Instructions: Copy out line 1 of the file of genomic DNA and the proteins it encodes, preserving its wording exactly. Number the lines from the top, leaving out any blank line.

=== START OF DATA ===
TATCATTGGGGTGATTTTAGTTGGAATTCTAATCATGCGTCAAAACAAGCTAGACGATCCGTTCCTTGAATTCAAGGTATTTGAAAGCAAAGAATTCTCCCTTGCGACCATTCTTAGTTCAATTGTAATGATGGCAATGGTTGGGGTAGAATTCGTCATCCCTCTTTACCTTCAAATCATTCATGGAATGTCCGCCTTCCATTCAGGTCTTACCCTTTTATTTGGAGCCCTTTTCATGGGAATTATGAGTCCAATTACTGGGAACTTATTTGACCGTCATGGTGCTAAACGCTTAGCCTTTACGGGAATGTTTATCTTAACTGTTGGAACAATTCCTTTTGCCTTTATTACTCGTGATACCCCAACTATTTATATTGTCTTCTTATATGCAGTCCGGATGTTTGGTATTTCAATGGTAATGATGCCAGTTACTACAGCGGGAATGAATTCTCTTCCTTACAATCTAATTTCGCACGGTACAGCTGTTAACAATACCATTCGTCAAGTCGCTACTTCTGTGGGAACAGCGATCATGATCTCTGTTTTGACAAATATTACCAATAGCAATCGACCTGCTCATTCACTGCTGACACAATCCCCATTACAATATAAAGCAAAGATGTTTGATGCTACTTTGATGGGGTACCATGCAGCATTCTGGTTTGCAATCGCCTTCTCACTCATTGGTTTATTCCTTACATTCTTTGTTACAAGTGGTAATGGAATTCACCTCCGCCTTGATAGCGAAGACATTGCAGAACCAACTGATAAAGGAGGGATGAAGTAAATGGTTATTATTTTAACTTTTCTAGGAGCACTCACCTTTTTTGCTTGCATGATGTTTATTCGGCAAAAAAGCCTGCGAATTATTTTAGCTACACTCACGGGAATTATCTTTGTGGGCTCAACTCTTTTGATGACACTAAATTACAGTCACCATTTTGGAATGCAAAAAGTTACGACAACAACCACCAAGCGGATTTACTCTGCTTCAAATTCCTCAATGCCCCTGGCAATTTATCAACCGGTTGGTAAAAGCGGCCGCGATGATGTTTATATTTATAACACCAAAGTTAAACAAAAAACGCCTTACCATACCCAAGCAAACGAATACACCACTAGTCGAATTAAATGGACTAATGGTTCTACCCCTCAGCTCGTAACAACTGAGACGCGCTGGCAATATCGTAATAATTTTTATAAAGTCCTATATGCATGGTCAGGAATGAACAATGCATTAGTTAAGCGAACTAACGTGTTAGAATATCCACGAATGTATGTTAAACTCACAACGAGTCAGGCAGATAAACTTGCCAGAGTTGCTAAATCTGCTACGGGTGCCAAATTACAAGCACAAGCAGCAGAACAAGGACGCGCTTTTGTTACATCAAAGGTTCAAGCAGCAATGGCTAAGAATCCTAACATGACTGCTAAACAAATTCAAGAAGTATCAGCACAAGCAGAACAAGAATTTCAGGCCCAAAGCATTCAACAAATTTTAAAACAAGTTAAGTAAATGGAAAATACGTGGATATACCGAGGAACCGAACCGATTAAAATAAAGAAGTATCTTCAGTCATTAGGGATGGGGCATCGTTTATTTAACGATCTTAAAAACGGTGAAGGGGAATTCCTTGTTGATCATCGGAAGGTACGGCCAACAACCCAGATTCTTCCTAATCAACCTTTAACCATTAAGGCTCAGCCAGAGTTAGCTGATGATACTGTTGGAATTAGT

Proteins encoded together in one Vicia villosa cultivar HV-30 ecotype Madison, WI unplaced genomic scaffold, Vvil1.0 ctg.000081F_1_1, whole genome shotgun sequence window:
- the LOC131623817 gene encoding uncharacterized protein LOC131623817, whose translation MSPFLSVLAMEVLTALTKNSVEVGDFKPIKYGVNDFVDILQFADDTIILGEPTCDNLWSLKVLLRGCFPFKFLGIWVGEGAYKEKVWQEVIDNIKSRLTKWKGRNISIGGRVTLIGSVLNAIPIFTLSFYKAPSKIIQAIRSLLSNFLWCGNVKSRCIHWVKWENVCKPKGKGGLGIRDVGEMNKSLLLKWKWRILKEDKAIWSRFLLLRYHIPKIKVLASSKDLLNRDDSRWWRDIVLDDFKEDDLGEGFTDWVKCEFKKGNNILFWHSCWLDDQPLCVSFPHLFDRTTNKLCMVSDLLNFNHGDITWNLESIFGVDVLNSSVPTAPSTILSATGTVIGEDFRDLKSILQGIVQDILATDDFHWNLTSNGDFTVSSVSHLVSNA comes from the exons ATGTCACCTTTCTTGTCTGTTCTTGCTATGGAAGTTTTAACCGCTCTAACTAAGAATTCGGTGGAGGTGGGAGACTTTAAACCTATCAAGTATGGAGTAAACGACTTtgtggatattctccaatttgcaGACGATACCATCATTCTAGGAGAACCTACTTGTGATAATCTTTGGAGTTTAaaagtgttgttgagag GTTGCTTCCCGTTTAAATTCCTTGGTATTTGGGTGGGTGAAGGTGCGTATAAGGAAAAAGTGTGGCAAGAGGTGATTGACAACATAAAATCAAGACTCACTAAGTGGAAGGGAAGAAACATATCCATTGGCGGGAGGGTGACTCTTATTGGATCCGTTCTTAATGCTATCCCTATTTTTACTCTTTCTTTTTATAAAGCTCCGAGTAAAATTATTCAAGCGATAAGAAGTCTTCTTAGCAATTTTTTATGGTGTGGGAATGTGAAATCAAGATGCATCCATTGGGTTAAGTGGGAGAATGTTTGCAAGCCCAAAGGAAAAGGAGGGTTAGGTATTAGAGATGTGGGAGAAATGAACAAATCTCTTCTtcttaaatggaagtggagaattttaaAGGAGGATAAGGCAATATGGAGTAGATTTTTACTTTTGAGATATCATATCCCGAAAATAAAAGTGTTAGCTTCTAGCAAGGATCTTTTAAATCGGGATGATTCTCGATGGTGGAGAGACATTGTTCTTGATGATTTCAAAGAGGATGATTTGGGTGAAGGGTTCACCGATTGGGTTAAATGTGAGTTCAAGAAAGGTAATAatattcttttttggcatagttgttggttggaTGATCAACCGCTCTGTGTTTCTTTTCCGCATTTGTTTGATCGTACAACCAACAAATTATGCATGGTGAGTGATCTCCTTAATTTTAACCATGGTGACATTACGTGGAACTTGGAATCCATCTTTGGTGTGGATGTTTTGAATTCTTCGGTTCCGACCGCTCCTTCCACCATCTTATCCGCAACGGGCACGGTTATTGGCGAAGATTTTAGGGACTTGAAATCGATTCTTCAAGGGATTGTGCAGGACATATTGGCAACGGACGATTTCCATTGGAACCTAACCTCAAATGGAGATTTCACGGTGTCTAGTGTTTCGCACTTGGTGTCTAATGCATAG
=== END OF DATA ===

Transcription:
TATCATTGGGGTGATTTTAGTTGGAATTCTAATCATGCGTCAAAACAAGCTAGACGATCCGTTCCTTGAATTCAAGGTATTTGAAAGCAAAGAATTCTCCCTTGCGACCATTCTTAGTTCAATTGTAATGATGGCAATGGTTGGGGTAGAATTCGTCATCCCTCTTTACCTTCAAATCATTCATGGAATGTCCGCCTTCCATTCAGGTCTTACCCTTTTATTTGGAGCCCTTTTCATGGGAATTATGAGTCCAATTACTGGGAACTTATTTGACCGTCATGGTGCTAAACGCTTAGCCTTTACGGGAATGTTTATCTTAACTGTTGGAACAATTCCTTTTGCCTTTATTACTCGTGATACCCCAACTATTTATATTGTCTTCTTATATGCAGTCCGGATGTTTGGTATTTCAATGGTAATGATGCCAGTTACTACAGCGGGAATGAATTCTCTTCCTTACAATCTAATTTCGCACGGTACAGCTGTTAACAATACCATTCGTCAAGTCGCTACTTCTGTGGGAACAGCGATCATGATCTCTGTTTTGACAAATATTACCAATAGCAATCGACCTGCTCATTCACTGCTGACACAATCCCCATTACAATATAAAGCAAAGATGTTTGATGCTACTTTGATGGGGTACCATGCAGCATTCTGGTTTGCAATCGCCTTCTCACTCATTGGTTTATTCCTTACATTCTTTGTTACAAGTGGTAATGGAATTCACCTCCGCCTTGATAGCGAAGACATTGCAGAACCAACTGATAAAGGAGGGATGAAGTAAATGGTTATTATTTTAACTTTTCTAGGAGCACTCACCTTTTTTGCTTGCATGATGTTTATTCGGCAAAAAAGCCTGCGAATTATTTTAGCTACACTCACGGGAATTATCTTTGTGGGCTCAACTCTTTTGATGACACTAAATTACAGTCACCATTTTGGAATGCAAAAAGTTACGACAACAACCACCAAGCGGATTTACTCTGCTTCAAATTCCTCAATGCCCCTGGCAATTTATCAACCGGTTGGTAAAAGCGGCCGCGATGATGTTTATATTTATAACACCAAAGTTAAACAAAAAACGCCTTACCATACCCAAGCAAACGAATACACCACTAGTCGAATTAAATGGACTAATGGTTCTACCCCTCAGCTCGTAACAACTGAGACGCGCTGGCAATATCGTAATAATTTTTATAAAGTCCTATATGCATGGTCAGGAATGAACAATGCATTAGTTAAGCGAACTAACGTGTTAGAATATCCACGAATGTATGTTAAACTCACAACGAGTCAGGCAGATAAACTTGCCAGAGTTGCTAAATCTGCTACGGGTGCCAAATTACAAGCACAAGCAGCAGAACAAGGACGCGCTTTTGTTACATCAAAGGTTCAAGCAGCAATGGCTAAGAATCCTAACATGACTGCTAAACAAATTCAAGAAGTATCAGCACAAGCAGAACAAGAATTTCAGGCCCAAAGCATTCAACAAATTTTAAAACAAGTTAAGTAAATGGAAAATACGTGGATATACCGAGGAACCGAACCGATTAAAATAAAGAAGTATCTTCAGTCATTAGGGATGGGGCATCGTTTATTTAACGATCTTAAAAACGGTGAAGGGGAATTCCTTGTTGATCATCGGAAGGTACGGCCAACAACCCAGATTCTTCCTAATCAACCTTTAACCATTAAGGCTCAGCCAGAGTTAGCTGATGATACTGTTGGAATTAGT